The persistent soundtrack of Abeel’s novel hovers, just at the level of consciousness, the melodic notes of a piano concerto filling the rarified rooms of power and the arts in New York, the world of publishing and music, the plaintive notes of Madeline Shaye’s genius accompanying every scene, either flagrantly dramatic or hauntingly chaotic.
Pursued by the trilling scales of her own talent, Maddy’s brush with the eccentricities of wealth allows her easy entrance into the otherworldly estate of new friend Violet Ashcroft. Invited to Conscience Point, the Ashcroft’s gaudy gothic family residence, Maddy is stunned by the lavish display of material goods, attracted to Violet’s emotional excesses, Violet’s mother, Serena, who exists among her aviary of winged creatures rather than her children, and Violet’s impossibly handsome brother, Nick, erudite, entitled, and irresistible.
Once seduced by the Ashcrofts, Maddy is easy prey for Violet’s incessant demands, for Nick’s pointed attention, despite the adoring creature on his arm. On the precipice of a brilliant career, Maddy stumbles through a distracting summer, veering off course through a series of decisions that sidetrack her certain success - an impetuous marriage, an adopted daughter.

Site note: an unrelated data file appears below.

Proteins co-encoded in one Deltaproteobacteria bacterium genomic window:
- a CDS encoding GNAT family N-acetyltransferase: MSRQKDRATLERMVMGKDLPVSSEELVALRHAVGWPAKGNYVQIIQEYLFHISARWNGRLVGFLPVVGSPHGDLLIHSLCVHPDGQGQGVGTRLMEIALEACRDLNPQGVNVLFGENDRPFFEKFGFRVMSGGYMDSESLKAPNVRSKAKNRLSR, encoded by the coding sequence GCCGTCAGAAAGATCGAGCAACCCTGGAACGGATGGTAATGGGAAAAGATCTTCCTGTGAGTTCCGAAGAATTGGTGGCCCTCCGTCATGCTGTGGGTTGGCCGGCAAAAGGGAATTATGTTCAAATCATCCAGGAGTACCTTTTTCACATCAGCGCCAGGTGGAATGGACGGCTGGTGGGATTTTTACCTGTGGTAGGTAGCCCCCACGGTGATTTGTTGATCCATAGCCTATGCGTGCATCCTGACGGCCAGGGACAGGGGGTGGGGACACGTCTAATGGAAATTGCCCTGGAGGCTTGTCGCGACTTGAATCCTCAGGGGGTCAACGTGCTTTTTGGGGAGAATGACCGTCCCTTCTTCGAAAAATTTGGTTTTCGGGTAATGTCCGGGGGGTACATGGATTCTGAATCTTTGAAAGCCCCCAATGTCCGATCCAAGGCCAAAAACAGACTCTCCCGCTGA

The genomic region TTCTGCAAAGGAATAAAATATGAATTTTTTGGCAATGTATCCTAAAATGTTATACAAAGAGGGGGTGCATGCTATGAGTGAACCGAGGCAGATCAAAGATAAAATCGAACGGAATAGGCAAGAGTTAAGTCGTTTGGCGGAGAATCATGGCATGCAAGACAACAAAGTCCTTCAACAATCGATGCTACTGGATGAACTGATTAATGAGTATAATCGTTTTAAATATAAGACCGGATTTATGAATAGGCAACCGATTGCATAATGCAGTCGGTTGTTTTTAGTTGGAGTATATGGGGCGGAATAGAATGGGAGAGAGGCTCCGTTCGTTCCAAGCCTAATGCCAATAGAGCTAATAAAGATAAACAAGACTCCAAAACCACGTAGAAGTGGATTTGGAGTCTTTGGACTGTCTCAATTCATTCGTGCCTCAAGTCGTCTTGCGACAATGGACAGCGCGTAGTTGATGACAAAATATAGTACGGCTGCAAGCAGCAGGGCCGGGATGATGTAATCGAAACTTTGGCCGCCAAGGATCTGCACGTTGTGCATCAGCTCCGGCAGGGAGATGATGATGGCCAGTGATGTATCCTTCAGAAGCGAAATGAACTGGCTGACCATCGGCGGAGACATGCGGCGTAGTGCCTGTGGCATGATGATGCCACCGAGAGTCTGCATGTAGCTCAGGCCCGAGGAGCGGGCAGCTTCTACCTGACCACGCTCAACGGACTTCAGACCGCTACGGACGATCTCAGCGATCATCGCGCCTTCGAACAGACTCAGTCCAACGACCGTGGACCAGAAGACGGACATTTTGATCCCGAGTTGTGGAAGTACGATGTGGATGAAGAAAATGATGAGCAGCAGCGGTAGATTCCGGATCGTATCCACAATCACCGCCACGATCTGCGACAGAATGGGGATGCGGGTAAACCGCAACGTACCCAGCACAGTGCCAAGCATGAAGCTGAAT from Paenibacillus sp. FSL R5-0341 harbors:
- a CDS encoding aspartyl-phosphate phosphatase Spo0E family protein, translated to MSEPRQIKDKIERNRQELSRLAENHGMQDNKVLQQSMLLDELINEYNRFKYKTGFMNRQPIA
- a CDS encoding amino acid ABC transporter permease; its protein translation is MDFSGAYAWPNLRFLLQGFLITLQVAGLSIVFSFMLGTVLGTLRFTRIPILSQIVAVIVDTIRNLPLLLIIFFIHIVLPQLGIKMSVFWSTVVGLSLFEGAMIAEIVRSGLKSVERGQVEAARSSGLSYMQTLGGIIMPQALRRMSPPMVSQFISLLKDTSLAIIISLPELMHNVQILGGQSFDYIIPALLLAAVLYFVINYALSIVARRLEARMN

Years later, Maddy meets Nick unexpectedly and the two begin a delayed romance. His wife, emotionally fragile, is hardly an impediment to their happiness: “There’s a faux finish on almost everything. Just like our family.” Happiness delayed is all the sweeter, Maddy distracted by her perfect life until the unpredictable occurs and she is left to question every decision, every flawed premise that has shadowed her since those heady days in Conscience Point. By 1977, everything has shifted, dreams suddenly weighted with irrefutable facts.
This rarified study of the privileged is made more palatable by gorgeous prose (“The tide had risen high on the beach as though coveting the land.”) that evokes and stimulates (“She’s rubbed up against something furry and foul in a dark cave, she sensed a host of eyes and heard a chorus of insect screeches.”), exotic locations, and the author’s deliberate exposure of the pretensions that substitute for authenticity as Maddy rebuilds her shattered expectations after yet another challenge: “The rich, immersed in their own desires, need never bump into reality.”
A bit of an iconoclast, Maddy exists around the edges of society’s elite, unable to resist either Violet or Nick’s siren call. It is simply her talent that tethers Maddy to her life - that and a freighted love for her adopted daughter that presents the greatest obstacle of all. Much of her adult years spent in reaction to her disappointments, Maddy’s task is to define herself apart from the folly of her youth, to learn the contours of a new landscape: “We don’t get what we want. We’re shown it. But we can’t have it.”